The means-end account of scientific, representational actions

Synthese 196 (6):2305-2322 (2019)
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While many recent accounts of scientific representation have given a central role to the agency and intentions of scientists in explaining representation, they have left these agential concepts unanalyzed. An account of scientific, representational actions will be a useful piece in offering a more complete account of the practice of representation in science. Drawing on an Anscombean approach to the nature of intentional actions, the Means-End Account of Scientific, Representational Actions describes three features of scientific, representational actions: (I) the final description in the means-end ordering of descriptions is some scientific aim; (II) that interaction with a vehicle distinct from its target stands as an earlier description which is ordered toward the final description as means to end; and (III) the means-end structure is licensed by scientific practice. After describing each of the components of the Means-End Account in greater detail through the example of the representational use of a mathematical model, I explain how it can demarcate scientific, representational actions from other sorts of actions. I close by describing some payoffs of the account, showing how it contributes to a more thorough understanding of the practice of representation in science and how it can be of use in understanding the close connection between representation and other forms of scientific activity.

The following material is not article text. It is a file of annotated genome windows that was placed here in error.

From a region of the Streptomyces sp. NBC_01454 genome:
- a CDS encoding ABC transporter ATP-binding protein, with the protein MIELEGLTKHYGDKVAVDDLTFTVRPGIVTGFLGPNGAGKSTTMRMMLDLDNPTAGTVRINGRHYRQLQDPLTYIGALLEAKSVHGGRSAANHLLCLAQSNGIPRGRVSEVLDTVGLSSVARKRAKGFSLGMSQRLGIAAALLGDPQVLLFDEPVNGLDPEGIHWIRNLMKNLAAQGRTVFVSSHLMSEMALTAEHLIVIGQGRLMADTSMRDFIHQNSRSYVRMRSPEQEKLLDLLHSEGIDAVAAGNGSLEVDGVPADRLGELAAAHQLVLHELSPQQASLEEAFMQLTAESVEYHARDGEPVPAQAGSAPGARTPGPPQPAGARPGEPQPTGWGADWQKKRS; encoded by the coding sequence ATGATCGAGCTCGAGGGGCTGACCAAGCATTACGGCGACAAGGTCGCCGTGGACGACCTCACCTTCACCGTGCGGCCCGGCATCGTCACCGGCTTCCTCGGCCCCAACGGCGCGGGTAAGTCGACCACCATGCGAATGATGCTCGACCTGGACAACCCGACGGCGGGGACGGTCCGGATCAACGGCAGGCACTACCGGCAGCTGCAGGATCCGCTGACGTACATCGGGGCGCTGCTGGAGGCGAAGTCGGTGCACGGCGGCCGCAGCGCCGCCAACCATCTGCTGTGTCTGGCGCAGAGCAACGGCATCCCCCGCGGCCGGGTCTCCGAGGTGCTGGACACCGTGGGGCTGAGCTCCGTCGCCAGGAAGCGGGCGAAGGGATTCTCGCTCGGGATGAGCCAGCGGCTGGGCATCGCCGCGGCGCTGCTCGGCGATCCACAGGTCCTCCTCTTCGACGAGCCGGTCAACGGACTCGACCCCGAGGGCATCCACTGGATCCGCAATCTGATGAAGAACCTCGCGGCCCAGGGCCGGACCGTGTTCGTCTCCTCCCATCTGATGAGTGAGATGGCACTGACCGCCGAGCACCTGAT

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Brandon Boesch
Morningside College

Citations of this work

Scientific representation.Roman Frigg & James Nguyen - 2016 - Stanford Encyclopedia of Philosophy.
Resolving and Understanding Differences Between Agent-Based Accounts of Scientific Representation.Brandon Boesch - 2019 - Journal for General Philosophy of Science / Zeitschrift für Allgemeine Wissenschaftstheorie 50 (2):195-213.
A concrete example of representational licensing: The Mississippi River Basin Model.Brandon Boesch - 2022 - Studies in History and Philosophy of Science Part A 92 (C):36-44.

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References found in this work

Intention.G. E. M. Anscombe - 1957 - Cambridge, Mass.: Harvard University Press.
How models are used to represent reality.Ronald N. Giere - 2004 - Philosophy of Science 71 (5):742-752.
Who is a Modeler?Michael Weisberg - 2007 - British Journal for the Philosophy of Science 58 (2):207-233.

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